Essential elements of a statement of cooperation between banking supervisors

May 2001

Introduction

In the course of recent discussions under the auspices of the Financial Stability Institute at the Bank for International Settlements, a number of countries have suggested that there is a need for a statement setting out the essential elements of a Memorandum of Understanding (MOU) or similar document that can be used as a reference for establishing bilateral relationships between banking supervisory authorities in different countries (and, where appropriate, between banking supervisors and other financial regulators).

The attached document presents the essential elements of a statement of mutual cooperation between supervisors. It is intended to provide a framework for an agreement between supervisors, leaving sufficient discretion and flexibility to supervisors to add additional details and responsibilities, if they so wish and upon mutual agreement, when entering into bilateral relationships. The Basel Committee encourages convergence towards this common modality and standard, particularly for countries that are seeking to develop an institutional framework for supervisory cooperation or are in the process of doing so.

The document has been prepared by the Working Group on Cross-border Banking, a working group of the Basel Committee which includes selected members of the Offshore Group of Banking Supervisors. It has also benefitted from comments made by a number of other bank supervisors on an earlier draft circulated in December 2000. In its development, the Working Group started from the proposition established in many Basel Committee documents, going back to the 1975 Basel Concordat, that supervisory authorities need to have a good working relationship with their counterparts in other countries with which they have a cross-border relationship. While communication does not necessarily need to be frequent, there must be a basis of mutual trust and a willingness to share information when the circumstances justify it. There are different ways in which the relationship between the two sets of supervisors can gain expression. Some prefer something akin to a legal document which is drafted by lawyers to provide protection to both parties, while others prefer a simpler and more flexible understanding that can be set out in an informal exchange of letters. The manner in which the understanding is framed will be a matter for the two countries concerned. The essential elements of a statement of mutual cooperation, as attached, can be included in either approach, but experience has shown that supervisors should take care that any statement does not become too prescriptive or they may find themselves constrained in their ability to communicate.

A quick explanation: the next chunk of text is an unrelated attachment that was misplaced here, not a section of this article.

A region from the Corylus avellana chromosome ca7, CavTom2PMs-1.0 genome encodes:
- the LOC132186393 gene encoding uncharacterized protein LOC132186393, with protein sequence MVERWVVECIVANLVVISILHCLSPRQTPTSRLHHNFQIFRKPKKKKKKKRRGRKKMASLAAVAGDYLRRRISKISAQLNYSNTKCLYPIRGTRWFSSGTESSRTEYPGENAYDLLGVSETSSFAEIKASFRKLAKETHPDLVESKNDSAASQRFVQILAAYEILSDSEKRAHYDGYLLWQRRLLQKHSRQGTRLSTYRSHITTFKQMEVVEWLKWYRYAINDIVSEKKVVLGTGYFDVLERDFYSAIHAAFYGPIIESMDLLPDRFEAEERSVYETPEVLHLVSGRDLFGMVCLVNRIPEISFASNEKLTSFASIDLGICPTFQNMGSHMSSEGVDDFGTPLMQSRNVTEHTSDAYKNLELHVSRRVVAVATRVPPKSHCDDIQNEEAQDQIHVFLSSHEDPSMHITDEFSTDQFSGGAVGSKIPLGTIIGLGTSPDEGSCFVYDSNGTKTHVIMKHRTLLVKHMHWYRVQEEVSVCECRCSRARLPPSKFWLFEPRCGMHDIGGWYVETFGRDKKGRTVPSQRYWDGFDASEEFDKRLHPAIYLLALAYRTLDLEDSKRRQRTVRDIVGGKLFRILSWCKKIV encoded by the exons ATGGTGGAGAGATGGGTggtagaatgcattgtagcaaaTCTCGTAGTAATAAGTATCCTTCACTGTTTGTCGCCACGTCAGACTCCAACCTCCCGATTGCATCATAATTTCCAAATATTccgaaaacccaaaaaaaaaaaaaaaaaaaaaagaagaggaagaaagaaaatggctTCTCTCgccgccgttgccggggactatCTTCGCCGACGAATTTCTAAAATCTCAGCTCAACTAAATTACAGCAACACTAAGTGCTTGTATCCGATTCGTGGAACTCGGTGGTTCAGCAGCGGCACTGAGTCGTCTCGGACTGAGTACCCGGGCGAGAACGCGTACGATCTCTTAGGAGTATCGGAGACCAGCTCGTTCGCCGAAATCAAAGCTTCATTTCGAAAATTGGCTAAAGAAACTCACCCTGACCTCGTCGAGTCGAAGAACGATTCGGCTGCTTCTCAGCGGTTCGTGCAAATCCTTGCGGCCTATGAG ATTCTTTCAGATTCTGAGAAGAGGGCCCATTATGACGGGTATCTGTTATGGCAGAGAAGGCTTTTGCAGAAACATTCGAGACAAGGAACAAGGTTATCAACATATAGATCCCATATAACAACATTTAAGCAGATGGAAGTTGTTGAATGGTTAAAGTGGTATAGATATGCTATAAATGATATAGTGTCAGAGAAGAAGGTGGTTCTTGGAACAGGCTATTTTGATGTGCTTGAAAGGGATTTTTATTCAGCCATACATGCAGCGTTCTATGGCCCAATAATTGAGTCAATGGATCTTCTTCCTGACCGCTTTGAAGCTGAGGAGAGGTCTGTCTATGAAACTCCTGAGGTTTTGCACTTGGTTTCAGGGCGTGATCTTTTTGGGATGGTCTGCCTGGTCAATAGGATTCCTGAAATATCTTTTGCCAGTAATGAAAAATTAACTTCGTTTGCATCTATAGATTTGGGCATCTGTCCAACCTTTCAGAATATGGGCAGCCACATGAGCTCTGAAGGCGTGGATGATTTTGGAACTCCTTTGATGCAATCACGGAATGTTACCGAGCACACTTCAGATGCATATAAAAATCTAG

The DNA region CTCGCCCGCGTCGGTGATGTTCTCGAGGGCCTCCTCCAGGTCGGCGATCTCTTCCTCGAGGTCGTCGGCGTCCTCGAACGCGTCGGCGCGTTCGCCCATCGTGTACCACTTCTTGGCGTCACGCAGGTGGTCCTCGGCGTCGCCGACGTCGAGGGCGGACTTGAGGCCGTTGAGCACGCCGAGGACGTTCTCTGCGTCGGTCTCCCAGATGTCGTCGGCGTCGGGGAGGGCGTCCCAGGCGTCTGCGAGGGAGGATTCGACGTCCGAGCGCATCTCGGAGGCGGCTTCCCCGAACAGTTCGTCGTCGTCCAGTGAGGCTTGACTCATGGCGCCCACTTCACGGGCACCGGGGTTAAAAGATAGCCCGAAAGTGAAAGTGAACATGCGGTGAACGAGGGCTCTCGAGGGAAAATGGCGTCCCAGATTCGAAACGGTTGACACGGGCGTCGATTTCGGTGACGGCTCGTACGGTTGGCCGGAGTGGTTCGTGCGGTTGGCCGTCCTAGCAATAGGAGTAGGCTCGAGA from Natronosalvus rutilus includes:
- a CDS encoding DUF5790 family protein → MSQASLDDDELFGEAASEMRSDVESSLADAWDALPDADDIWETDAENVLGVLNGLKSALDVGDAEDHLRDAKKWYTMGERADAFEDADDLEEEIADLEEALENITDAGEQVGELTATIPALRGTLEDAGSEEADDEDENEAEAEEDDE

National laws, for example laws designed to protect the legitimate interest of bank customers, may limit the transmission of information between supervisory authorities. Any statement of mutual cooperation along the lines of the attached document cannot override such laws. In agreeing to a statement, each supervisor should inform the other of the existence of any legislative or administrative restrictions on information exchange, and if both sides so wish, these caveats could be detailed in the statement.

It is important that there are no impediments to the flow of information from a cross-border establishment to its parent institution necessary for risk management on a global basis, and for compiling consolidated reports to the home supervisor. Any significant impediments will mean that the parent institution will not be able to conduct effective oversight of its own operations abroad, and should not be operating in that foreign jurisdiction.

The working group also discussed mutual assistance in criminal matters. This is an important area that supervisors must consider. However as it involves obligations arising from non-supervisory legislation, falls within the responsibility of law enforcement agencies, and is often the subject of existing separate bilateral mutual legal assistance treaties or agreements, it is not thought appropriate that this matter should be covered in the attached document.

It is recognised that in certain circumstances, there will be significant costs associated with the provision of assistance, e.g. when a home supervisor requests a host supervisor to carry out specific investigatory and/or enforcement action. Parties to a statement of mutual cooperation may therefore wish to refer in the statement to the circumstances when cost-sharing arrangements might be applicable.